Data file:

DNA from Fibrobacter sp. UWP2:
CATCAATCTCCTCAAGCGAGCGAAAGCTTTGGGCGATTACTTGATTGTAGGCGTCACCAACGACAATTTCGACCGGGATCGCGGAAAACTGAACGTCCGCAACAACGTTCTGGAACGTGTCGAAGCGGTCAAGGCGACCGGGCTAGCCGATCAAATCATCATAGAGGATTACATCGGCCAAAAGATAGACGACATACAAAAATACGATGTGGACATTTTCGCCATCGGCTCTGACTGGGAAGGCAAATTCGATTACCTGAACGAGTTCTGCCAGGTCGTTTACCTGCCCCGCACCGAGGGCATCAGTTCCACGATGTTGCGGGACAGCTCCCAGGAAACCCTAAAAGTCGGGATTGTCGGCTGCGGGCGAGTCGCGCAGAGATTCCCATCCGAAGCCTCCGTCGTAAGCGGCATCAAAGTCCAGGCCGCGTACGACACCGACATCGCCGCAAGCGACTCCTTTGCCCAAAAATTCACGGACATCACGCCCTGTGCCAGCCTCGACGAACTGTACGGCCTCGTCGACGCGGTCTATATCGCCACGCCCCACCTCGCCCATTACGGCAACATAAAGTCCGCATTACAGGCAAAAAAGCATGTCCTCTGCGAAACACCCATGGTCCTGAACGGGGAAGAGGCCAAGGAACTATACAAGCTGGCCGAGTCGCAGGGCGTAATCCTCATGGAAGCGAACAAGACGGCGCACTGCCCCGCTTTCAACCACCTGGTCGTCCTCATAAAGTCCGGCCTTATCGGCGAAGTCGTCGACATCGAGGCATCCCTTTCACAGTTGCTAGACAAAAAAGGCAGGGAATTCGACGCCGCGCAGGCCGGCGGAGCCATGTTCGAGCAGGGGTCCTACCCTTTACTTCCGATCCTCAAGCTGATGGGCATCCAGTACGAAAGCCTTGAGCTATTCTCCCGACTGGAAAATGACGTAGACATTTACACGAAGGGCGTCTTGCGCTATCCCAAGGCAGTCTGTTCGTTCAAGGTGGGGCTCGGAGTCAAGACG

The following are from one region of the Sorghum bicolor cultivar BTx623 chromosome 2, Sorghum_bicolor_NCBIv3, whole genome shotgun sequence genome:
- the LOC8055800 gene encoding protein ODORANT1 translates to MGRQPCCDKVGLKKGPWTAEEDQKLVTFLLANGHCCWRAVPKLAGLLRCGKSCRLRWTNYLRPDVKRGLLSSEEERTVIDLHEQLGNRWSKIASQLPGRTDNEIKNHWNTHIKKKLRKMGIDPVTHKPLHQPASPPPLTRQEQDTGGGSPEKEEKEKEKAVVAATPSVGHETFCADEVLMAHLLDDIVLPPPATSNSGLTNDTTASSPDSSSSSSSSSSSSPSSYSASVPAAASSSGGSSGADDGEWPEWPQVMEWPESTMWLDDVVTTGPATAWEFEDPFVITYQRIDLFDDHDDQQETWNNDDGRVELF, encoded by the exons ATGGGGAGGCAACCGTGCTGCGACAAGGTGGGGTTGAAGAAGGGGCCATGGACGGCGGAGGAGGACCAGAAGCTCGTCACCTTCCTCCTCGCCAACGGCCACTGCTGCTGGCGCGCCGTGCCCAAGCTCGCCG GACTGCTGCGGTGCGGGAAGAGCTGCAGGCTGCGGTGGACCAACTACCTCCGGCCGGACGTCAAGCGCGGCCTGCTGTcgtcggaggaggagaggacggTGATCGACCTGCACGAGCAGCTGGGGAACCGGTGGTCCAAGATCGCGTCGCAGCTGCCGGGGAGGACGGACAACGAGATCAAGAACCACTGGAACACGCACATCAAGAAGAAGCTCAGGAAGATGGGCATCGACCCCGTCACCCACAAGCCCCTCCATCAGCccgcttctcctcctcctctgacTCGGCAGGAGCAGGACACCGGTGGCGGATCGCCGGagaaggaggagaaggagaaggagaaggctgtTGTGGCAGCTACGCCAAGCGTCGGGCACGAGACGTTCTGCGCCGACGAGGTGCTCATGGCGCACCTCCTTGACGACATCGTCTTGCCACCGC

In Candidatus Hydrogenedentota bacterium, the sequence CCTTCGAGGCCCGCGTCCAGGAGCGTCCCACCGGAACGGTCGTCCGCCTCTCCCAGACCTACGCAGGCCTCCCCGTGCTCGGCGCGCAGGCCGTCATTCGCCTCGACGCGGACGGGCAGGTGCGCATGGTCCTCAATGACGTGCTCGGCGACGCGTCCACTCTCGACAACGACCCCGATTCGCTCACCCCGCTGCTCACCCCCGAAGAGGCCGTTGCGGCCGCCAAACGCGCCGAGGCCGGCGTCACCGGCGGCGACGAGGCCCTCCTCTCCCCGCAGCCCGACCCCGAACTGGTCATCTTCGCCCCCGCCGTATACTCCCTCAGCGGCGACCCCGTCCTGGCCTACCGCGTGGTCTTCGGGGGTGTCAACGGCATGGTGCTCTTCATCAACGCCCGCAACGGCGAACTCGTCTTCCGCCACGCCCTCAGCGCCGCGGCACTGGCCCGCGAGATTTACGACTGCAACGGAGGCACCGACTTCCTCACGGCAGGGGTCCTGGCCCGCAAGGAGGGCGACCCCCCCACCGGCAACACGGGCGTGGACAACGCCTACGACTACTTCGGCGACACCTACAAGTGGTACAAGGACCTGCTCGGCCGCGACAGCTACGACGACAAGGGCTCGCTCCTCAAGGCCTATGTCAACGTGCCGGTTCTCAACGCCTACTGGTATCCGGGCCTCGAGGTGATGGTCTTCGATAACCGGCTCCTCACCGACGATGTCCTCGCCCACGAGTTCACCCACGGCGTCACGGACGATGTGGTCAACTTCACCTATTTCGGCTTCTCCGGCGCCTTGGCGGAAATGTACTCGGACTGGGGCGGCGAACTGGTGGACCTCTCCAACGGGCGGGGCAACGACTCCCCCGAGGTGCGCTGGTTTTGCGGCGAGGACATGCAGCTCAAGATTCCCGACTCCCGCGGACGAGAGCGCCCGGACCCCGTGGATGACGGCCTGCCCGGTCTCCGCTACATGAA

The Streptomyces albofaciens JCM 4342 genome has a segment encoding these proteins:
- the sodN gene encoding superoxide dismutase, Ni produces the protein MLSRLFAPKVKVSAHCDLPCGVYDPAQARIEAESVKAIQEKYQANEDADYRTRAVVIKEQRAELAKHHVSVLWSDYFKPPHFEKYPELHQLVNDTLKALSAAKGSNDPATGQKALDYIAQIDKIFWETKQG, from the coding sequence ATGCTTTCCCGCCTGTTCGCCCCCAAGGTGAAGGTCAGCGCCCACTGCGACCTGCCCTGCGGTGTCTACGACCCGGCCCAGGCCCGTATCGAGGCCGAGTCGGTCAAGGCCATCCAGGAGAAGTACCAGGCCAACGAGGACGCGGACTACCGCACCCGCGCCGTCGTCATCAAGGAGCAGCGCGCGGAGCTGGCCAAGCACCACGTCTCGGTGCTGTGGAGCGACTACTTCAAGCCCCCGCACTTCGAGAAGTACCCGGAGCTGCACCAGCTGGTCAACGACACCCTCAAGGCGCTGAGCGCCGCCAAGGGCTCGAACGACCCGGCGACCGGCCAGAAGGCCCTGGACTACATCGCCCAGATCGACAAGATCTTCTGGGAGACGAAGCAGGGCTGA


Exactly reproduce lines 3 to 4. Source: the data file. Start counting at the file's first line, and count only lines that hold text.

The following are from one region of the Sorghum bicolor cultivar BTx623 chromosome 2, Sorghum_bicolor_NCBIv3, whole genome shotgun sequence genome:
- the LOC8055800 gene encoding protein ODORANT1 translates to MGRQPCCDKVGLKKGPWTAEEDQKLVTFLLANGHCCWRAVPKLAGLLRCGKSCRLRWTNYLRPDVKRGLLSSEEERTVIDLHEQLGNRWSKIASQLPGRTDNEIKNHWNTHIKKKLRKMGIDPVTHKPLHQPASPPPLTRQEQDTGGGSPEKEEKEKEKAVVAATPSVGHETFCADEVLMAHLLDDIVLPPPATSNSGLTNDTTASSPDSSSSSSSSSSSSPSSYSASVPAAASSSGGSSGADDGEWPEWPQVMEWPESTMWLDDVVTTGPATAWEFEDPFVITYQRIDLFDDHDDQQETWNNDDGRVELF, encoded by the exons ATGGGGAGGCAACCGTGCTGCGACAAGGTGGGGTTGAAGAAGGGGCCATGGACGGCGGAGGAGGACCAGAAGCTCGTCACCTTCCTCCTCGCCAACGGCCACTGCTGCTGGCGCGCCGTGCCCAAGCTCGCCG GACTGCTGCGGTGCGGGAAGAGCTGCAGGCTGCGGTGGACCAACTACCTCCGGCCGGACGTCAAGCGCGGCCTGCTGTcgtcggaggaggagaggacggTGATCGACCTGCACGAGCAGCTGGGGAACCGGTGGTCCAAGATCGCGTCGCAGCTGCCGGGGAGGACGGACAACGAGATCAAGAACCACTGGAACACGCACATCAAGAAGAAGCTCAGGAAGATGGGCATCGACCCCGTCACCCACAAGCCCCTCCATCAGCccgcttctcctcctcctctgacTCGGCAGGAGCAGGACACCGGTGGCGGATCGCCGGagaaggaggagaaggagaaggagaaggctgtTGTGGCAGCTACGCCAAGCGTCGGGCACGAGACGTTCTGCGCCGACGAGGTGCTCATGGCGCACCTCCTTGACGACATCGTCTTGCCACCGC